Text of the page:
Crum Creek Meander is an incognito version of water: driven by wind, neither liquid nor made of natural materials, it nonetheless invokes the hidden histories of local streams and tributaries.
CRUM CREEK MEANDER
Swarthmore College, Swarthmore, Pennsylvania
2014 - 2015
Vinyl, steel, lighting
250 linear feet x 11 feet tall
Two hundred and fifty feet of vinyl strips suspended from a steel framework, Crum Creek Meander employs the pattern of a nearby living creek to echo the footprint of an ancient tributary. This piece evokes the actual nearby stream, even though this version is dry and created with industrial materials. It responds to the ever-changing weather: blowing madly in a strong wind or gently undulating in a breeze. The piece creates a memory of water for students passing by it everyday on their way to the dining hall. Though many of these students will never visit the actual Crum Creek, they will get a sense of the meandering form of this stream whose Dutch name translates to Crooked Creek.
Sometimes tossed by the wind, sometimes just swinging gently in the breeze, the Meander is responsive to the minute to minute weather…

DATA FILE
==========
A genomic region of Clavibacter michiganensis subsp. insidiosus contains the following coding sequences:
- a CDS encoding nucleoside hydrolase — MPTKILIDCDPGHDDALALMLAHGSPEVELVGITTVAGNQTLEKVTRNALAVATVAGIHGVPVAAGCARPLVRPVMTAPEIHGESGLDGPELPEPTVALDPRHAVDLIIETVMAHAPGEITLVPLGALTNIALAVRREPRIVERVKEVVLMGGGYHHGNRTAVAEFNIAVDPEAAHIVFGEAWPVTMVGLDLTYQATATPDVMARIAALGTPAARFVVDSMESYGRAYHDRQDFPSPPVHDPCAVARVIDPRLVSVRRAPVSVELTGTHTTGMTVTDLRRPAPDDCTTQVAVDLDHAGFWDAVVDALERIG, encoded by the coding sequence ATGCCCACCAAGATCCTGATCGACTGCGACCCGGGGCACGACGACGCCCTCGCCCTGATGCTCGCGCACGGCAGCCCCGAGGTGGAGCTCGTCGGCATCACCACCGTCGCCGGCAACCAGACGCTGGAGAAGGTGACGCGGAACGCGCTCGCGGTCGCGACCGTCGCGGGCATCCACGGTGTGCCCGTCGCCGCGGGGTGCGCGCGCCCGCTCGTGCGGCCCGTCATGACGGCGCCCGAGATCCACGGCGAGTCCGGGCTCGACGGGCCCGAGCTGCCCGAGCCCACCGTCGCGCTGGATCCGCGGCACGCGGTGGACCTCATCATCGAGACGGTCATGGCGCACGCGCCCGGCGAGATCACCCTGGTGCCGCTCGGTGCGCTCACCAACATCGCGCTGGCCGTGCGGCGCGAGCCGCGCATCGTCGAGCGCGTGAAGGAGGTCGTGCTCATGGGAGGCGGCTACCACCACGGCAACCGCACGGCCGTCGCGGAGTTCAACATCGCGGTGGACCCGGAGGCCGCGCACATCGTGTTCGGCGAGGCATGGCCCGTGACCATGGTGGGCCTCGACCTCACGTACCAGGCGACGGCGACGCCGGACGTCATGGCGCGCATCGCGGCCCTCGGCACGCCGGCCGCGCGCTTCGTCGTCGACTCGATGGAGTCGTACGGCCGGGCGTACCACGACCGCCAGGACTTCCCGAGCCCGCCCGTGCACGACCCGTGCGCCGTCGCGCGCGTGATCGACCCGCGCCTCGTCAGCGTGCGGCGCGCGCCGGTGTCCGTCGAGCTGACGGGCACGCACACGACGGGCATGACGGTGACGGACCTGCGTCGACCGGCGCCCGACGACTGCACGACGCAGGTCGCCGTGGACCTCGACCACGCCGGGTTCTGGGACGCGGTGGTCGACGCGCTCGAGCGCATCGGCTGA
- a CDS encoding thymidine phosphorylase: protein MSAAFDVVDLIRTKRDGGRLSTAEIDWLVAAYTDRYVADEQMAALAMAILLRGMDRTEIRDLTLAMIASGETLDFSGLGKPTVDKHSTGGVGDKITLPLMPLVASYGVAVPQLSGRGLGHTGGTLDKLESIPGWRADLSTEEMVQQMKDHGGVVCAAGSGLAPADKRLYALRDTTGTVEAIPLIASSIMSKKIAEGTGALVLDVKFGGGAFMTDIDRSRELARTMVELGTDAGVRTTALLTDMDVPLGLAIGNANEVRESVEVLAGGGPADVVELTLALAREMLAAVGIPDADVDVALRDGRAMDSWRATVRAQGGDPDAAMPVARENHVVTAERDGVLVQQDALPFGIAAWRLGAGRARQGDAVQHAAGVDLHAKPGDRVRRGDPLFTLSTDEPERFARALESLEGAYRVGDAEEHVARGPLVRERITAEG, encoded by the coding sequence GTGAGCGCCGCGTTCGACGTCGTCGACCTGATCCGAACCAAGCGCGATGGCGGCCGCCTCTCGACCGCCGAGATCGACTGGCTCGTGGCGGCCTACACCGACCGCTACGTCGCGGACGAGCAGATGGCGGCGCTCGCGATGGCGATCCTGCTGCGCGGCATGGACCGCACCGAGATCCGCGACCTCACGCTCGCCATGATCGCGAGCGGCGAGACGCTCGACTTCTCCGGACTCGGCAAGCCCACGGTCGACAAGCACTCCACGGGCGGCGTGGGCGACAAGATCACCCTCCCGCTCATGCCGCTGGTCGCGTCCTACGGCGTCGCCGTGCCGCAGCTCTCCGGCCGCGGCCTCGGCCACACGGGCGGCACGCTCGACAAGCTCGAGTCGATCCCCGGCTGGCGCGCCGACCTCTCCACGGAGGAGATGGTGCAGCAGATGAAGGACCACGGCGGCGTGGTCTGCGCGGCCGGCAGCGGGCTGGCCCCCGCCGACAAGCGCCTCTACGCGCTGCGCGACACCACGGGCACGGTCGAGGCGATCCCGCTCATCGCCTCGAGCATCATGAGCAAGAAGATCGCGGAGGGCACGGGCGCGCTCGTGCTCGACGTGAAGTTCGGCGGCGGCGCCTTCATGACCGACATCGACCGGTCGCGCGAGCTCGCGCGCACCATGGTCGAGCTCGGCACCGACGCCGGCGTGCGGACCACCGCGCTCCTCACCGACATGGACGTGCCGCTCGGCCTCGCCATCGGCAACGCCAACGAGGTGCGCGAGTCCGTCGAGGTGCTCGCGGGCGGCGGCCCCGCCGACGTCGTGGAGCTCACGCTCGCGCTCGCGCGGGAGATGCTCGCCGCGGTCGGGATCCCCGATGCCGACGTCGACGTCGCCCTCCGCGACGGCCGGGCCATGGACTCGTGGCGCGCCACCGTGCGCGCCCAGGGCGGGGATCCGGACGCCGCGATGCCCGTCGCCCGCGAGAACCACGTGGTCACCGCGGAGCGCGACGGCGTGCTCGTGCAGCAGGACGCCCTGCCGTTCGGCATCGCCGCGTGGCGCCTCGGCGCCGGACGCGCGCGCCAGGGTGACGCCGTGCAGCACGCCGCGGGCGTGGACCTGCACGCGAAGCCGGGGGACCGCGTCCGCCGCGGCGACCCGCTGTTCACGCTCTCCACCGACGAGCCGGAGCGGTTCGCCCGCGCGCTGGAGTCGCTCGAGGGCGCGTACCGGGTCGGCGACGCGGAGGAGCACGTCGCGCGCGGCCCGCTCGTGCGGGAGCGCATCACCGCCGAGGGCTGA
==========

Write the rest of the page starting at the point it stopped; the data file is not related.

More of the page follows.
…and the changing of the seasons.
The artwork’s serpentine form is designed to be interactive, inviting viewers to “cross” the vertical creek by passing through the vinyl strips.
In early summer.
In the fog.
The ambient light of the street lights play on the reflectivity of the plastic, sending waves of light across the piece at night.
During the weekend, dog walkers and other neighbors inhabit this park-like space.
Installing the Meander.
Strips of black and transparent vinyl create darker alcoves within the meander.
Casting long winter shadows on the green.
The vinyl strips are made to withstand all types of weather which allowed the piece to last for an entire year outside, interacting with each of the four seasons. All of the vinyl was adopted by various food markets for their refrigeration rooms and by Habitat for Humanity.